By Shari Runner
Today, many of the issues facing our African American community would sound familiar to veterans of the Civil Rights Movement: rampant racial profiling; disproportional unemployment and incarceration rates; separate and unequal school funding; discriminatory sentencing; and rising rates of violence against minorities.
Fifty years after the Civil Rights Act was issued, we’ve made some progress; however, the destructive dynamics of racism, segregation, and inequity, folded within a post-industrial landscape of poverty, homelessness, joblessness, and crime, continue to tear apart the social fabric of a city that once served as a bastion of socioeconomic promise during the Great Migration.
In response, grassroots activists and advocates are pushing back in a heroic effort of social justice to reclaim and revitalize the city. Chicago’s Black residents are engaged in constant, fierce struggles in neighborhoods and communities to ensure protection of their civil rights and civil liberties and, therefore, make the city stronger as a whole.
Organizations and individuals like Leonard “GLC” Harris who, in an effort to change a false and incomplete narrative about Englewood created “Welcome to Englewood” signs; Mothers Against Senseless Killings a group of concerned mothers who seek to put eyes on the street; BYP100—an organization for millennial activists dedicated to creating justice; Assata’s Daughters – an intergenerational collective of radical Black women; and the #LetUsBreath Collective – A grassroots alliance of artists and journalists.
Indeed, as Father Pfleger of St. Sabina’s church has noted, top-down social justice isn’t going to happen. Having received little assistance or support over the years from policymakers to help radically improve the lives of African American residents, Chicagoans across generations have deputized themselves. The rich historical tapestry of grassroots movements and coalitions have inspired people to raise their voices in a quest to enact change and their vision for their neighborhoods.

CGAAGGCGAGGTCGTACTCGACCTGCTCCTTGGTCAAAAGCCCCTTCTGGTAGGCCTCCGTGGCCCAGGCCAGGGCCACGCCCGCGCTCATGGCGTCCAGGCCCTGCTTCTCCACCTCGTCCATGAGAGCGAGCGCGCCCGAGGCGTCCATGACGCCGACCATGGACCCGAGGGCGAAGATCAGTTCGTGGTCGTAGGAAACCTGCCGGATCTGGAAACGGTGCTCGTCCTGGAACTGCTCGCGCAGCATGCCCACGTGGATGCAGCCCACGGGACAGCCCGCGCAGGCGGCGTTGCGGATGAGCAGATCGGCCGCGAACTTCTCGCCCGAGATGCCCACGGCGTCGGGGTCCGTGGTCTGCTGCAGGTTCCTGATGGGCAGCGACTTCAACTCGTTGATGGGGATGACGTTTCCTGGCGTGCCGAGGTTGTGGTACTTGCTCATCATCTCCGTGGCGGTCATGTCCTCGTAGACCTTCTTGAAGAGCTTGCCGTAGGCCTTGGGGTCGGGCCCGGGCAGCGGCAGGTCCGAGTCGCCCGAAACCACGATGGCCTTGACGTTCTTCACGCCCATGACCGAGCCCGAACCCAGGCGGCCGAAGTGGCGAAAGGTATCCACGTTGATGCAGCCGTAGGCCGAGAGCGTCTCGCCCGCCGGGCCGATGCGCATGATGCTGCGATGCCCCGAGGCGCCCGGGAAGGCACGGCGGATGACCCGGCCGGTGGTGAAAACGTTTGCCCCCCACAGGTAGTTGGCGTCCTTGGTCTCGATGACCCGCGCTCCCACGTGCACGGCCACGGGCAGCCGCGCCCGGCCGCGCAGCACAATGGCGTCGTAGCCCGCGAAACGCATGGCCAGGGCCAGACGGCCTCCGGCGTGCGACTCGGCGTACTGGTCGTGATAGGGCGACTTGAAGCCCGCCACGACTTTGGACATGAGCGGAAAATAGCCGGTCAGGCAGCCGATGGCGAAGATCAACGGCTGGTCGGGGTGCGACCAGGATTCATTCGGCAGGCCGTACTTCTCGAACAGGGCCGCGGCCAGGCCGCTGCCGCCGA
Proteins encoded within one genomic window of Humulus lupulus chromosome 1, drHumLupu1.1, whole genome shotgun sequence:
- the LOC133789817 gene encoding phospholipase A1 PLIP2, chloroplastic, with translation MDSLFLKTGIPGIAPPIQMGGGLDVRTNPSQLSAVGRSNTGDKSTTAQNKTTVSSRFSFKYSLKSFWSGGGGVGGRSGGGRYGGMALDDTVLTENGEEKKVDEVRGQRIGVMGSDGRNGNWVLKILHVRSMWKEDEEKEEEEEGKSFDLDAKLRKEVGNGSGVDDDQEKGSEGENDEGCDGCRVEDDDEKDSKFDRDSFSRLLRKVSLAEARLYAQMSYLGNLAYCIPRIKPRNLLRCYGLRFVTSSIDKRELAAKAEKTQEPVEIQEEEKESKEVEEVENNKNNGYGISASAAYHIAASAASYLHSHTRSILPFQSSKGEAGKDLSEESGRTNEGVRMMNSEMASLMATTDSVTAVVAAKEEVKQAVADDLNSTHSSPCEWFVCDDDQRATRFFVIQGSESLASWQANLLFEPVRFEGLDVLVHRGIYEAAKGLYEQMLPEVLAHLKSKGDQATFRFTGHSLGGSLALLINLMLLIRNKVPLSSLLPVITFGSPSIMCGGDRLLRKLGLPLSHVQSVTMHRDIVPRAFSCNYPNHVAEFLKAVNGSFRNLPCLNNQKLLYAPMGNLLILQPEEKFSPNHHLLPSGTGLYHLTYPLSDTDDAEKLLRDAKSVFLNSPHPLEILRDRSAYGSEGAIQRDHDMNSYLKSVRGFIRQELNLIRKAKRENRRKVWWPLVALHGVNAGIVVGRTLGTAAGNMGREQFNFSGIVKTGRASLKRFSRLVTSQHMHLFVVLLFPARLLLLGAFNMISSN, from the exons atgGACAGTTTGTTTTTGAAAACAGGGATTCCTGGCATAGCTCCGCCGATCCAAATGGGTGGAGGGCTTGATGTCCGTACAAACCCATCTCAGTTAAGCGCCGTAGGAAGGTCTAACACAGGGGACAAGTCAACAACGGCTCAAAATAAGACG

From Englewood to Hyde Park, and from West Pullman to Chatham, these neighborhood movements that, at their core, are movements for justice and equality are working towards a common vision: to ensure that neighborhoods become places where all families thrive and have access to the supports, services and opportunities they need.
And they do so against a landscape framed by the current political environment of deep-seeded prejudices … and literal and figurative punitive walls.
Having grown out of a grassroots movement for freedom and opportunity a century ago, the Chicago Urban League fully supports the resilience and courage that it takes to lay the groundwork to incite change.
We know that it works and we know that dismantling racism does not happen overnight. It takes the consistent effort of concerned citizens to change the legacy of racial injustice—and that’s why we stand behind each step of our brave grassroots protesters on our streets, as well as the reverberation of their voice as they demand progress from the ground up.“Each breath is the sound of chains breaking. Each breath is, in its own way, a revolution,” said author Junot Diaz when speaking about activism.
Each breath taken away by unlawful brutality is another voice silenced. Each voice silenced is another minute—hour, day, year, and century—of perpetuated racism.
And so, when I say we support those against racial inequity, I am talking about all sectors—private, public, corporate, academic, and policy related. For we cannot, and will not, blind ourselves from the view and power of our collective impact. We are all one community.